Health & Wellness

Local Adults with Disabilities Shine During National Developmental Disabilities Awareness Month

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Sunnah Bilal Shakir (center), a person with developmental disabilities, poses with Jennifer Lebowitz and Shantena Fleming of Community Access Unlimited.
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April Verducci (left), a person with developmental disabilities, poses with Yolanda Atkinson, a CAU behaviorist who works closely with her.
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ELIZABETH, NJ - Two members of Community Access Unlimited with developmental disabilities are shining this month as they and the agency celebrate National Developmental Disabilities Awareness Month. Both are prime examples of this year's theme for the month, "See Me For Me."

National Developmental Disabilities Awareness Month was created in 1987 to “increase public awareness of the needs and potential of Americans with developmental disabilities." Since then the focus of the month has shifted to the importance of inclusion and living life side by side, which rests at the core of CAU's mission.

Sunnah Bilal Shakir, 27, for a long time was very disinterested and disengaged. However, working with CAU staff, Shakir recently has blossomed, becoming more interactive, according to Jennifer Lebowitz, a CAU behaviorist. 

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She attends CAU's Academy for Continuing Education, taking classes in theater, card-making, and jewelry. She recently sang in a Cabaret performance staged by the agency and is cast as Miss Mary in CAU's annual musical that allows actors with and without disabilities to perform side by side. In addition, Shakir is very active in her church, attending mass several times a week and singing in the choir.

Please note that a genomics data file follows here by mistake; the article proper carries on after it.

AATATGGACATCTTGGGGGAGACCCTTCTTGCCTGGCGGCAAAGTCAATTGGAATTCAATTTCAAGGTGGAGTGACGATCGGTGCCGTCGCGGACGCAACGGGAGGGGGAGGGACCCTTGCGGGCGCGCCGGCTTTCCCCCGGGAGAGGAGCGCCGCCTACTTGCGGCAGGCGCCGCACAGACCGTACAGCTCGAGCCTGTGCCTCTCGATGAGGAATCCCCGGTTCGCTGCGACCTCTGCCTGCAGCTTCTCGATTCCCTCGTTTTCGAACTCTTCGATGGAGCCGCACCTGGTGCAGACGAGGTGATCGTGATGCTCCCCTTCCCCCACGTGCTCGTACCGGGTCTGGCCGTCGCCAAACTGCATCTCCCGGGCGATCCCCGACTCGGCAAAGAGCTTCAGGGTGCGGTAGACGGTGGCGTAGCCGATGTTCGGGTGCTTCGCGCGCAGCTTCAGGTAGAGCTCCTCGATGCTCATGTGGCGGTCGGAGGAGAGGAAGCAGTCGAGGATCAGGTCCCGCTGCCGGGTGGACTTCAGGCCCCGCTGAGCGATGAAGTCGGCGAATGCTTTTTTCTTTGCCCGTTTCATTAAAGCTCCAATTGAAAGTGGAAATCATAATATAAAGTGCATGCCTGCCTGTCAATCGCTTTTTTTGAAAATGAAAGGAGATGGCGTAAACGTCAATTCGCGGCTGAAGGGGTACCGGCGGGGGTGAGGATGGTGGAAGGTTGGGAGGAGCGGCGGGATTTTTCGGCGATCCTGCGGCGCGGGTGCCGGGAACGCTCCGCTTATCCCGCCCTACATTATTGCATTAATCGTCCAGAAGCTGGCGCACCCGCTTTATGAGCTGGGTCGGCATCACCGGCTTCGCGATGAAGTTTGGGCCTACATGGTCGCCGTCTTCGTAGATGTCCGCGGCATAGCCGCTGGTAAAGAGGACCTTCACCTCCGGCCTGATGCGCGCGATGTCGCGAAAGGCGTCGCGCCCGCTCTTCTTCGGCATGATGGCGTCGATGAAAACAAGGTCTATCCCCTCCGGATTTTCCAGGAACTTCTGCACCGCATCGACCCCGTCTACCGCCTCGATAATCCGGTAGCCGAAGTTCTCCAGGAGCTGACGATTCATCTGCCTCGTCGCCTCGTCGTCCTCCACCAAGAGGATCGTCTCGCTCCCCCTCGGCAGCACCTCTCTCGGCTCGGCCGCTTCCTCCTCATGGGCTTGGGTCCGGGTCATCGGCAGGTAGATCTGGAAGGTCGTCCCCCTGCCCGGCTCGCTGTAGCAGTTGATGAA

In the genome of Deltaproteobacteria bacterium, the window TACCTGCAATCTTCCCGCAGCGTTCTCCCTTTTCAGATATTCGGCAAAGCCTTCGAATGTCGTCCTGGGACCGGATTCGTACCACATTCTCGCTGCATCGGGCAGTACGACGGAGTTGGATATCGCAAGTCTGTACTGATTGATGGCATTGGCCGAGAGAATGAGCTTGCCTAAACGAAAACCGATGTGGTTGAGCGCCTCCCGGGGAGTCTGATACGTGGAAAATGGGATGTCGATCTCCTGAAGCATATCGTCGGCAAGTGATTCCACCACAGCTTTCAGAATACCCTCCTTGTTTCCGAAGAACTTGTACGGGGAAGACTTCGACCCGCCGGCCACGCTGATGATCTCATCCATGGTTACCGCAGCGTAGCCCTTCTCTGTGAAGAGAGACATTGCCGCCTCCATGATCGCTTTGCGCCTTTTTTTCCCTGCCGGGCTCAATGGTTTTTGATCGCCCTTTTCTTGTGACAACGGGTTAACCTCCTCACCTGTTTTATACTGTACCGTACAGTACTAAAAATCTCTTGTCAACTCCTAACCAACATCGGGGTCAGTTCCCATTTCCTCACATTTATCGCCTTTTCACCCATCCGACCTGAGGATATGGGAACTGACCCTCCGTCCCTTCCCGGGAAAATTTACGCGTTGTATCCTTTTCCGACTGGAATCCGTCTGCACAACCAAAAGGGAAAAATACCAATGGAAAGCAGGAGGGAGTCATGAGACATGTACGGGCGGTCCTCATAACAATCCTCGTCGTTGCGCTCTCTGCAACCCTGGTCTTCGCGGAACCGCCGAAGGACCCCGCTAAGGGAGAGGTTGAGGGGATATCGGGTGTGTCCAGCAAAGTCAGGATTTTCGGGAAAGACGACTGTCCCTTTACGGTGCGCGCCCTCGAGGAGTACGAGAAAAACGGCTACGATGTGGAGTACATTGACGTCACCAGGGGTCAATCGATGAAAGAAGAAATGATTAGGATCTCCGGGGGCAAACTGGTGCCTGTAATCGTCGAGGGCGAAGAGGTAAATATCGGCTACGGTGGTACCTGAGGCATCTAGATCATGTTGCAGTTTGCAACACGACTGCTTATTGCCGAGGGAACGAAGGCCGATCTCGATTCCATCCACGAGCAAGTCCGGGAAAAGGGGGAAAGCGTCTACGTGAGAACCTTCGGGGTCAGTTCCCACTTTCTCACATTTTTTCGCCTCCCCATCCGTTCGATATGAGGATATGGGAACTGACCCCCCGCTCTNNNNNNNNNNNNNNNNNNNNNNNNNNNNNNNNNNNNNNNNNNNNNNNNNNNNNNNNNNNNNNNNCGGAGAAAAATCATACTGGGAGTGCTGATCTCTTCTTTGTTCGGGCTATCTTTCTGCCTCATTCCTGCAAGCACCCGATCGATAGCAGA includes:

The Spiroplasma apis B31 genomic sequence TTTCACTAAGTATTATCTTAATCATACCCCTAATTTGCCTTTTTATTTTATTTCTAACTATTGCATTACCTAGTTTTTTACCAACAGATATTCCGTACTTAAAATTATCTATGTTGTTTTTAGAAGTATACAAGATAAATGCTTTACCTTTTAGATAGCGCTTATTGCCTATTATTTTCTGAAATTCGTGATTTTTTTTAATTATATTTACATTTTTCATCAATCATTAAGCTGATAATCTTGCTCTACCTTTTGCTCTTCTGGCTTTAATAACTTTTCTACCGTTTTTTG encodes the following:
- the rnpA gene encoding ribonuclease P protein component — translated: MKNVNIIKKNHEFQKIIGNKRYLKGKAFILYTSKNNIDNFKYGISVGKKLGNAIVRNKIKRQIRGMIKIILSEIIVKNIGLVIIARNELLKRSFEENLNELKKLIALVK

"She's actively participating in the community and doing things that make her feel good about herself," Lebowitz said. "She's finding out who she is."

"I love being a member of Community Access," Shakir said. "Singing makes me feel happy. I also like to learn."

April Verducci, 25, came to CAU after living in a psychiatric facility. When CAU behaviorist Yolanda Atkinson began working with her she was non-verbal and disinterested. Now she is speaking, taking care of herself and interacting with her roommates, according to Atkinson.

"It's amazing to see her now, how verbal and interactive she is," Atkinson said. "She's added sight words and her vocabulary skills have greatly expanded."

"I like being a member of Community Access," Verducci said. "If I have a problem, I call my staff. I like to come to music class.

"Tomorrow is karaoke," she added with a big smile.

"At Community Access Unlimited we are committed to enabling our members to meet their fullest potential, live a fulfilling and integrated life within the community and be recognized and appreciated for who they are as people, rather than labeled by their disability," said Tracy LeBaron, managing director of behavioral services. "Sunnah and April, and all the progress they have made with us are shining examples of that."

Community Access Unlimited (CAU) is a statewide Union County-based nonprofit providing support programs and services to adults with disabilities as well as at-risk youth to enable them to live independently in the community, providing support in areas including housing, vocational skills, and life-skills training, education, advocacy, and recreation.

For more information about CAU and its services, contact us by phone at 908.354.3040, online at www.caunj.org or by mail at 80 West Grand Street, Elizabeth, NJ 07202.

 

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